(These state-level figures often mask huge location variation, which you can read more about here.)
For measles — one of the most infectious diseases known to man — the bar for herd immunity is high. Scientists estimate that about 92 to 94 percent of the population needs to get vaccinated to sufficiently protect vulnerable groups from the disease's spread. Measles is viciously contagious: as my colleague Julia Belluz reported earlier this week, when one Amish missionary brought it back to his community with low vaccination rates, it quickly spread to 382 people and took months to contain.
"There are some fluctuations," Cristina Cassetti, program officer at the National Institute of Allergy and Infectious Diseases, told Wired. "and if vaccination levels dip down a little, you get a situation like Disneyland."
Vaccination is not a personal decision, and doctors know that better than the general public. Last fall, Pew Research Center asked both the general public and members of the American Association for the Advancement of Science — the country's largest trade group for scientists — whether parents should be allowed to decide not to vaccinate their children.
Thirty percent of parents thought yes, it should be a parents' decision. Among scientists though, the number was much lower: 13 percent thought parents ought to make the call on vaccination. A much larger majority didn't think it should be a parent's choice.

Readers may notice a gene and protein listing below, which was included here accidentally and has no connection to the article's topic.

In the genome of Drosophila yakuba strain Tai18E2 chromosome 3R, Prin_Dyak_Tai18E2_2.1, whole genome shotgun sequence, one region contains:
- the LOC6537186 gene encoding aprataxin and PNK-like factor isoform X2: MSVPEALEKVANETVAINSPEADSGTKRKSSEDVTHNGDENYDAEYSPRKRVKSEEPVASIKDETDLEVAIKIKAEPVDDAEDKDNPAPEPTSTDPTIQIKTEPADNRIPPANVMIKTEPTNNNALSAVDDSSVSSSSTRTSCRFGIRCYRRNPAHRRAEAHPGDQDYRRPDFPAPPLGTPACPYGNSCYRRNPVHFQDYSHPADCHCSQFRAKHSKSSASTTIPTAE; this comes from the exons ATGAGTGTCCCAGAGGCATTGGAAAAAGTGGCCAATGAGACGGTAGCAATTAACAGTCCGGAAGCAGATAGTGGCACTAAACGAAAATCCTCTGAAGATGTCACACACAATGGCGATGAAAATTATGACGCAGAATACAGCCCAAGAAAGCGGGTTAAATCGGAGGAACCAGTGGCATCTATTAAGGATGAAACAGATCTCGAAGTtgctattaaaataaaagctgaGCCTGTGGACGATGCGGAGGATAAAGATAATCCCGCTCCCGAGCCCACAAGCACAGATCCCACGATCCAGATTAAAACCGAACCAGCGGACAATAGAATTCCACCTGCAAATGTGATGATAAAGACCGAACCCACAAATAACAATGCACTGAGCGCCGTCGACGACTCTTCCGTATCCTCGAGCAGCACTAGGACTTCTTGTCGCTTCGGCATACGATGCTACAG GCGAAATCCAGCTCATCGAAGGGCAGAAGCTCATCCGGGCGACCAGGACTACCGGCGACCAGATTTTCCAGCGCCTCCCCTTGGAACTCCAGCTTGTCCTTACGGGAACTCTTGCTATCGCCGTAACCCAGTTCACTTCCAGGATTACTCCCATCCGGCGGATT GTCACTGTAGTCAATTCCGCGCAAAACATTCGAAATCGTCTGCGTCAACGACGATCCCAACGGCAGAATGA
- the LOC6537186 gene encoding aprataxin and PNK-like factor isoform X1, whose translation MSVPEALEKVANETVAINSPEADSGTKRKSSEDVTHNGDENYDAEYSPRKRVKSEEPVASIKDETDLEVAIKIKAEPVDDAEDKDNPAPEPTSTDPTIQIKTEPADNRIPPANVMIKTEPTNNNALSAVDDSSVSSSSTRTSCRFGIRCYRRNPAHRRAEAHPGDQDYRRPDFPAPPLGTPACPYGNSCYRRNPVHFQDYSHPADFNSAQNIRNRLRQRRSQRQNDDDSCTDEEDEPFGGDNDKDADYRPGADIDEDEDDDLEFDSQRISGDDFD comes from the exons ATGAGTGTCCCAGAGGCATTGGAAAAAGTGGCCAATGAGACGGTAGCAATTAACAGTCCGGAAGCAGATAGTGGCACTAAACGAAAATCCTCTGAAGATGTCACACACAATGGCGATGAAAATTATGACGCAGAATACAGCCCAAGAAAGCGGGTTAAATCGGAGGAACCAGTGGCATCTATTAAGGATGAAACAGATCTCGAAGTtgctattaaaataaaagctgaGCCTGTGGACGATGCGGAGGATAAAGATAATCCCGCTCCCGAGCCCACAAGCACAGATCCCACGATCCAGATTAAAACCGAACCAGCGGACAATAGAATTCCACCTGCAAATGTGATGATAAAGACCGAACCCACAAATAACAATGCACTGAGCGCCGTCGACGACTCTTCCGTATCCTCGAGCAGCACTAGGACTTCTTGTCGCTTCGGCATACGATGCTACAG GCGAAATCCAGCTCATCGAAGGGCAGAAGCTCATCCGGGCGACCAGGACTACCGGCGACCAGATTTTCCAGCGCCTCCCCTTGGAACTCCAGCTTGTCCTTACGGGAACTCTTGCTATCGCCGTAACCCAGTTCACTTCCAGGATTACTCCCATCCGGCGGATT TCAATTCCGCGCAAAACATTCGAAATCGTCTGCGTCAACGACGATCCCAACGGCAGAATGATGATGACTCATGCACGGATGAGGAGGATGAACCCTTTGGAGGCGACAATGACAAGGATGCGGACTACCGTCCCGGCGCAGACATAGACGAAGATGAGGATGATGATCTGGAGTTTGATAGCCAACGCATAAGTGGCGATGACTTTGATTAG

Your vaccination makes it harder for other people you come in contact with to catch the disease. This isn't only important if you interact with infants, the elderly, or people who have compromised immune systems. It's also important if you interact with anyone else who interacts with infants, the elderly, or people who have compromised immune systems.
The decision not to vaccinate is not about health. We have the facts to prove that's just not right. It is a decision that is, at its root, about selfishness: putting beliefs not supported by science ahead of Livia and 4 million other babies born in the past year. These are real risks, and, in deciding to skip vaccines, you are absolutely making them worse.
WATCH: 'Vaccines do not cause autism, they save lives'
Update: Christie issued a statement after his Monday remarks that said he supports some, not all, vaccines being mandatory.
BREAKING: Christie modifies vaccine remarks via press release from NJ. pic.twitter.com/pIM4M1mLJS— Michael Barbaro (@mikiebarb) February 2, 2015